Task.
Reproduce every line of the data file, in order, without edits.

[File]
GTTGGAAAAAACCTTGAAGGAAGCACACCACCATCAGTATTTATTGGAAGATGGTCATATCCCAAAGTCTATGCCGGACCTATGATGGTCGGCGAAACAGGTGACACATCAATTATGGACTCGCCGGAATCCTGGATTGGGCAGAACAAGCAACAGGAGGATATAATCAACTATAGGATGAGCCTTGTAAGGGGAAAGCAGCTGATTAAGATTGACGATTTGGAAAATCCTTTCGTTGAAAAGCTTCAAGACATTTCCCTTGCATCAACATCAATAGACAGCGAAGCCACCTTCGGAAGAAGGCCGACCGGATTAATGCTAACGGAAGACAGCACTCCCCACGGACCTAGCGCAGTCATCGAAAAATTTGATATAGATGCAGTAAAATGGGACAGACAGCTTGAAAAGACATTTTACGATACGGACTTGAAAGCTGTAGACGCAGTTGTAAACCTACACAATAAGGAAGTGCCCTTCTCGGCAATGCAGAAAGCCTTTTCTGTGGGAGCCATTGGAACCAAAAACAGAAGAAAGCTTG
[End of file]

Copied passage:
GTTGGAAAAAACCTTGAAGGAAGCACACCACCATCAGTATTTATTGGAAGATGGTCATATCCCAAAGTCTATGCCGGACCTATGATGGTCGGCGAAACAGGTGACACATCAATTATGGACTCGCCGGAATCCTGGATTGGGCAGAACAAGCAACAGGAGGATATAATCAACTATAGGATGAGCCTTGTAAGGGGAAAGCAGCTGATTAAGATTGACGATTTGGAAAATCCTTTCGTTGAAAAGCTTCAAGACATTTCCCTTGCATCAACATCAATAGACAGCGAAGCCACCTTCGGAAGAAGGCCGACCGGATTAATGCTAACGGAAGACAGCACTCCCCACGGACCTAGCGCAGTCATCGAAAAATTTGATATAGATGCAGTAAAATGGGACAGACAGCTTGAAAAGACATTTTACGATACGGACTTGAAAGCTGTAGACGCAGTTGTAAACCTACACAATAAGGAAGTGCCCTTCTCGGCAATGCAGAAAGCCTTTTCTGTGGGAGCCATTGGAACCAAAAACAGAAGAAAGCTTG